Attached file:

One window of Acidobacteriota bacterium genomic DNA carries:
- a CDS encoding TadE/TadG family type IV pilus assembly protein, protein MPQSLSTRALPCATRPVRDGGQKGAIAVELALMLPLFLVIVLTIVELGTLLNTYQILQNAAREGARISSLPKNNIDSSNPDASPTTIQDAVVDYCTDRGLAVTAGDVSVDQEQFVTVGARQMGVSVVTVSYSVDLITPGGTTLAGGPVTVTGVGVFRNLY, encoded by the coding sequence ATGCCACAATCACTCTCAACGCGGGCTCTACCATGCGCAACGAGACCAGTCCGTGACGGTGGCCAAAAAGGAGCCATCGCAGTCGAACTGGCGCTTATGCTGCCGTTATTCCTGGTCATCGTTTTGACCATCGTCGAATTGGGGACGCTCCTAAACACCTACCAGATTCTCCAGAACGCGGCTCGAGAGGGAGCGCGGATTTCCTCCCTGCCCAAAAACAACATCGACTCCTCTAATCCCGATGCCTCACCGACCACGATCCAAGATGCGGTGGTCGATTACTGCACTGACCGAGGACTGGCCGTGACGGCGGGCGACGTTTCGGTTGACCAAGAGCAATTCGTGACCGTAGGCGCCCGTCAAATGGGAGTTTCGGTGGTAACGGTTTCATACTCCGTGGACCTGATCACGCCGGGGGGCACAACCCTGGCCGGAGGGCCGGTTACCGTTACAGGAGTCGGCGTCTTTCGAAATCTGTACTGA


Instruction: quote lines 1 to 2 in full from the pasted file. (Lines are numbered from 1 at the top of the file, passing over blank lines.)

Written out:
One window of Acidobacteriota bacterium genomic DNA carries:
- a CDS encoding TadE/TadG family type IV pilus assembly protein, protein MPQSLSTRALPCATRPVRDGGQKGAIAVELALMLPLFLVIVLTIVELGTLLNTYQILQNAAREGARISSLPKNNIDSSNPDASPTTIQDAVVDYCTDRGLAVTAGDVSVDQEQFVTVGARQMGVSVVTVSYSVDLITPGGTTLAGGPVTVTGVGVFRNLY, encoded by the coding sequence ATGCCACAATCACTCTCAACGCGGGCTCTACCATGCGCAACGAGACCAGTCCGTGACGGTGGCCAAAAAGGAGCCATCGCAGTCGAACTGGCGCTTATGCTGCCGTTATTCCTGGTCATCGTTTTGACCATCGTCGAATTGGGGACGCTCCTAAACACCTACCAGATTCTCCAGAACGCGGCTCGAGAGGGAGCGCGGATTTCCTCCCTGCCCAAAAACAACATCGACTCCTCTAATCCCGATGCCTCACCGACCACGATCCAAGATGCGGTGGTCGATTACTGCACTGACCGAGGACTGGCCGTGACGGCGGGCGACGTTTCGGTTGACCAAGAGCAATTCGTGACCGTAGGCGCCCGTCAAATGGGAGTTTCGGTGGTAACGGTTTCATACTCCGTGGACCTGATCACGCCGGGGGGCACAACCCTGGCCGGAGGGCCGGTTACCGTTACAGGAGTCGGCGTCTTTCGAAATCTGTACTGA